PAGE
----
Trump knows what he has done, which is why the special counsel’s report quotes (on page 78 of Volume II) the president saying when Sessions told Trump of Mueller’s appointment, “Oh my God. This is terrible. This is the end of my Presidency. I’m fucked.”  In true Trumpian fashion, the toddler-in-chief did not blame himself for his dilemma. Instead, he “became angry and lambasted the Attorney General for his decision to recuse himself from the investigation, stating ‘How could you let this happen, Jeff?’” 

2016 Democratic presidential candidate Hillary Clinton

The section on “collusion” does not make for much better reading for Trump and his allies. The report details the ways in which Russia interfered “in sweeping and systematic fashion” in the 2016 presidential election through “a social media campaign that favored presidential candidate Donald J. Trump and disparaged presidential candidate Hillary Clinton.” (Volume I, page 1.) The special counsel did not attempt to determine if there had been collusion between Trump and his campaign and Russia because “collusion” is not a crime under United States law. Robert Mueller focused on “conspiracy,” which is a crime. Conspiracy requires a coordination between two entities in which both parties — in this case the Trump campaign and the Russian government — take actions “that were informed by or responsible to the other’s actions or interests.” Using that definition, “The investigation did not establish that the Trump campaign coordinated with the Russian government in its election interference activities.” (Volume I, page 2.)

But, there sure were a lot of contacts between the two, far more than can be detailed here. Just one point should suffice: The Mueller report found a number of campaign officials and “surrogates” promoted content from a Russian-controlled Twitter account. Among those named were Trump’s sons Donald Trump Jr. and Eric Trump and White House adviser Kellyanne Conway.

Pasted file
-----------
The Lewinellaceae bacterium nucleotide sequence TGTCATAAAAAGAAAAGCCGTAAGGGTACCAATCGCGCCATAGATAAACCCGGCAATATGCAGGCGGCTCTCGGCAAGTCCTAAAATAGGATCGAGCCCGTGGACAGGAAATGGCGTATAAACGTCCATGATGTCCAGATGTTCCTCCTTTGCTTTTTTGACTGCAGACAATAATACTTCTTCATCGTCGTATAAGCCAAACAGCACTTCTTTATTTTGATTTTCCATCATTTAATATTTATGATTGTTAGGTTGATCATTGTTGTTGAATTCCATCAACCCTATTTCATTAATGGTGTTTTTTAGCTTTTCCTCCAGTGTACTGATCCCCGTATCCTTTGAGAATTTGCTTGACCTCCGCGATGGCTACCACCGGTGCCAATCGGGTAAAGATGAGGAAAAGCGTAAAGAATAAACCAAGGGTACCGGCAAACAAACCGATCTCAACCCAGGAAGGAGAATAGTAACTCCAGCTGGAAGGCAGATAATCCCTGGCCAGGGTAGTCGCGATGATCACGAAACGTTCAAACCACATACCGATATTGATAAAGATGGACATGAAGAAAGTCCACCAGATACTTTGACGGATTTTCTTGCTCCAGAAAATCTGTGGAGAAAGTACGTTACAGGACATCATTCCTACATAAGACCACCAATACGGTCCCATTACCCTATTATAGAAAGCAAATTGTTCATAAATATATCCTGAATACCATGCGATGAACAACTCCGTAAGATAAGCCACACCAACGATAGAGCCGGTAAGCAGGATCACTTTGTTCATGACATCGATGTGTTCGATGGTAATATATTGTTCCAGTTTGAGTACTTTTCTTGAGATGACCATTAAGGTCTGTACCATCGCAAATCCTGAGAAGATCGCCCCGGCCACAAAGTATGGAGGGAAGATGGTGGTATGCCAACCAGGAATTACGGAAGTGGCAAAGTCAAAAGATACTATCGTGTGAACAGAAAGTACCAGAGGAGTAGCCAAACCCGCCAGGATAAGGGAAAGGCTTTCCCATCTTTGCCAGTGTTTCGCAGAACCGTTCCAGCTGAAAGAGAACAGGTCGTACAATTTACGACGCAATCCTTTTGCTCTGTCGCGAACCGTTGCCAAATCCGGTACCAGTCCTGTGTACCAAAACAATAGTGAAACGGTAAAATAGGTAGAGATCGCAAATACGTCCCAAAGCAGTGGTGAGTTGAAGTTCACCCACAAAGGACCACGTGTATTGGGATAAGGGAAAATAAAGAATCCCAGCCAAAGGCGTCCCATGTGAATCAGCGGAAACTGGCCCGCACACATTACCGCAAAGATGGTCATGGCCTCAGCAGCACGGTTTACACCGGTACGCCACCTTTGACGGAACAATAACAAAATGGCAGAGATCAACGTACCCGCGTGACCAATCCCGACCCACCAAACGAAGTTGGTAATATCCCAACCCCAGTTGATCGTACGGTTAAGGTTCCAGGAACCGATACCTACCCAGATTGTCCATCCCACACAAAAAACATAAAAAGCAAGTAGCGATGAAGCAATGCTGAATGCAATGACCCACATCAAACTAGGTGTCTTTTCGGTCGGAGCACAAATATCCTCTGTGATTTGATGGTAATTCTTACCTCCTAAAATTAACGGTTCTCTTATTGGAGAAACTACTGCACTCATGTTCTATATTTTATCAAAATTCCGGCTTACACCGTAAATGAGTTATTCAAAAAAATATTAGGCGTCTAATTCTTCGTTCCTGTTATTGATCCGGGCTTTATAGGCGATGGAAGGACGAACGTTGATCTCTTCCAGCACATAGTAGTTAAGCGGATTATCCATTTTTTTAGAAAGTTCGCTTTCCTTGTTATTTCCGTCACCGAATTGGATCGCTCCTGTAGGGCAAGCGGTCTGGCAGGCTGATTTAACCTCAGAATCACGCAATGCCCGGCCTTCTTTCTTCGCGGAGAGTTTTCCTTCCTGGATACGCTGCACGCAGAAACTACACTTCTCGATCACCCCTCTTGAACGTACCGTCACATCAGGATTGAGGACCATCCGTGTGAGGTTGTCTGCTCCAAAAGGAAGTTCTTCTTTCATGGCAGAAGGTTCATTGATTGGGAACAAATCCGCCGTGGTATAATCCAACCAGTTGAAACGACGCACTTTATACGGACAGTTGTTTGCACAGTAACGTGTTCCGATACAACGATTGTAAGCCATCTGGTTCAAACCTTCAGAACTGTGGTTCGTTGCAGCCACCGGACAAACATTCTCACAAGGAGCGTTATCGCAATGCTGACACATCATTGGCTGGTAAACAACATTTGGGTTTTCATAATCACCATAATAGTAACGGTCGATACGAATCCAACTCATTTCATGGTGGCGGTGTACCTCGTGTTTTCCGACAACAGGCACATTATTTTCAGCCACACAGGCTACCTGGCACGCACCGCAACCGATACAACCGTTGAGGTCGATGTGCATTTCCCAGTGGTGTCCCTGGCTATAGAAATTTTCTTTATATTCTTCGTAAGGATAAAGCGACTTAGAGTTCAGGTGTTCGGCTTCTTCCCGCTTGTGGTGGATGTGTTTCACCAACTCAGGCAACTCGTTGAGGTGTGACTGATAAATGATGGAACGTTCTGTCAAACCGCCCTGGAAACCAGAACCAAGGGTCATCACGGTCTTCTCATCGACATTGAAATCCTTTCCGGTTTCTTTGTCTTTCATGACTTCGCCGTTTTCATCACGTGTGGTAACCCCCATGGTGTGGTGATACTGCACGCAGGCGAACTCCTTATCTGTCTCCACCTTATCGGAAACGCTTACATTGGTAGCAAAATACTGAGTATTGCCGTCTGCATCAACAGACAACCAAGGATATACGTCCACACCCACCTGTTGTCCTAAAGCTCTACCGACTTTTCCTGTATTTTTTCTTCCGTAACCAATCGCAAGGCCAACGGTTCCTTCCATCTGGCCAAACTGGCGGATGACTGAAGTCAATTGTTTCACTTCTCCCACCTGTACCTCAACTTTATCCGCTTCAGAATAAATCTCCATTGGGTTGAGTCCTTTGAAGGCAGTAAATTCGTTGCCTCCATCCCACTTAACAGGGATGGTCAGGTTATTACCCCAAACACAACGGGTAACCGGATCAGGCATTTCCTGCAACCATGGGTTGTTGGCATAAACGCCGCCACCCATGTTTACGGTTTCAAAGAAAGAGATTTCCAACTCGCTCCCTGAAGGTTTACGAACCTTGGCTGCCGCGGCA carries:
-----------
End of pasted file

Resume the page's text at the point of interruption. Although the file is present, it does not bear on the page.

White House adviser Kellyanne Conway

Conway’s name appearing in the report makes all the more befuddling her attempt to spin its conclusions. Referring to the day of the report’s release as “the best day” for Trump since his election, Conway said, “I called this a political proctology exam” in which the president received a “clean bill of health.” She added, “We’re accepting apologies today, too, for anybody who feels the grace in offering them.”

Trump was just as delusional as his adviser. “I’m having a good day, too,” he said. “It’s called no collusion, no obstruction.” If this is a good day, I would hate to be around Trump or Conway when they are having a bad day.

Much of what the report contains was known before its release. But, it is jarring to read the conclusions detailed in one place in concise chronological order. And, whether these are new revelations or a rehash of ones already known, none of it is acceptable. The bottom line on obstruction: The president is guilty. As for “collusion,” the Russians clearly did interfere in the 2016 presidential election, the Trump team welcomed such contacts, and both sides benefitted. 

There may be no crime in that, but it was wrong, and Congress must now do its job.

Posted April 19, 2019

Comments are closed.